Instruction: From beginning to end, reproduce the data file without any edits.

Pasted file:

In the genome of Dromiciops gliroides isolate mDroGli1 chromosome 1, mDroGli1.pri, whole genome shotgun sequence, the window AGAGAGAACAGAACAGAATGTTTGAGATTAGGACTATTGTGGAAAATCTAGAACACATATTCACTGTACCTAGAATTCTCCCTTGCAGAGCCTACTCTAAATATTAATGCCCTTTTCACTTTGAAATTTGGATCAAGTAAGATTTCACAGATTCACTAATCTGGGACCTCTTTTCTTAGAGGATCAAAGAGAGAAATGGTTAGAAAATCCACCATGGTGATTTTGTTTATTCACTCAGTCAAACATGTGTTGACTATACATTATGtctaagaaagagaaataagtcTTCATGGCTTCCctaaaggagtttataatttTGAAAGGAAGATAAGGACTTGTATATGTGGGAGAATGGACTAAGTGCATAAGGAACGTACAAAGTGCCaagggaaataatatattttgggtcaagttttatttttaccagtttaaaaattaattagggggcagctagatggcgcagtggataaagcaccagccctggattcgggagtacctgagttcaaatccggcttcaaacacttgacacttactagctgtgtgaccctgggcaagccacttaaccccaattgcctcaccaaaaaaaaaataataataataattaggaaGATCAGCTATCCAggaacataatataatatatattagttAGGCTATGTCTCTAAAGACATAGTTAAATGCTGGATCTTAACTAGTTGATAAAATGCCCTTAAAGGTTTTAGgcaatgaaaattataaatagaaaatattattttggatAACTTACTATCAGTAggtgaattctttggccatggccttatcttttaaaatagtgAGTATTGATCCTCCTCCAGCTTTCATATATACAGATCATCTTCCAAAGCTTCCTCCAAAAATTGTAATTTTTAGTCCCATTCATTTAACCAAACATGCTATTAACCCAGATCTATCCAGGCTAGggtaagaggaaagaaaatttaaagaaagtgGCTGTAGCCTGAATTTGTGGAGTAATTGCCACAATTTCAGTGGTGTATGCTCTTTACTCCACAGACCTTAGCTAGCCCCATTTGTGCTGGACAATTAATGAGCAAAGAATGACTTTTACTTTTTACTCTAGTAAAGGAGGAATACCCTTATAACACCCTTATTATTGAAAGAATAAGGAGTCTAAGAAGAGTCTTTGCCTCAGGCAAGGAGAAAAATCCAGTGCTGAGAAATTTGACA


In the genome of Dromiciops gliroides isolate mDroGli1 chromosome 1, mDroGli1.pri, whole genome shotgun sequence, the window AGAGAGAACAGAACAGAATGTTTGAGATTAGGACTATTGTGGAAAATCTAGAACACATATTCACTGTACCTAGAATTCTCCCTTGCAGAGCCTACTCTAAATATTAATGCCCTTTTCACTTTGAAATTTGGATCAAGTAAGATTTCACAGATTCACTAATCTGGGACCTCTTTTCTTAGAGGATCAAAGAGAGAAATGGTTAGAAAATCCACCATGGTGATTTTGTTTATTCACTCAGTCAAACATGTGTTGACTATACATTATGtctaagaaagagaaataagtcTTCATGGCTTCCctaaaggagtttataatttTGAAAGGAAGATAAGGACTTGTATATGTGGGAGAATGGACTAAGTGCATAAGGAACGTACAAAGTGCCaagggaaataatatattttgggtcaagttttatttttaccagtttaaaaattaattagggggcagctagatggcgcagtggataaagcaccagccctggattcgggagtacctgagttcaaatccggcttcaaacacttgacacttactagctgtgtgaccctgggcaagccacttaaccccaattgcctcaccaaaaaaaaaataataataataattaggaaGATCAGCTATCCAggaacataatataatatatattagttAGGCTATGTCTCTAAAGACATAGTTAAATGCTGGATCTTAACTAGTTGATAAAATGCCCTTAAAGGTTTTAGgcaatgaaaattataaatagaaaatattattttggatAACTTACTATCAGTAggtgaattctttggccatggccttatcttttaaaatagtgAGTATTGATCCTCCTCCAGCTTTCATATATACAGATCATCTTCCAAAGCTTCCTCCAAAAATTGTAATTTTTAGTCCCATTCATTTAACCAAACATGCTATTAACCCAGATCTATCCAGGCTAGggtaagaggaaagaaaatttaaagaaagtgGCTGTAGCCTGAATTTGTGGAGTAATTGCCACAATTTCAGTGGTGTATGCTCTTTACTCCACAGACCTTAGCTAGCCCCATTTGTGCTGGACAATTAATGAGCAAAGAATGACTTTTACTTTTTACTCTAGTAAAGGAGGAATACCCTTATAACACCCTTATTATTGAAAGAATAAGGAGTCTAAGAAGAGTCTTTGCCTCAGGCAAGGAGAAAAATCCAGTGCTGAGAAATTTGACA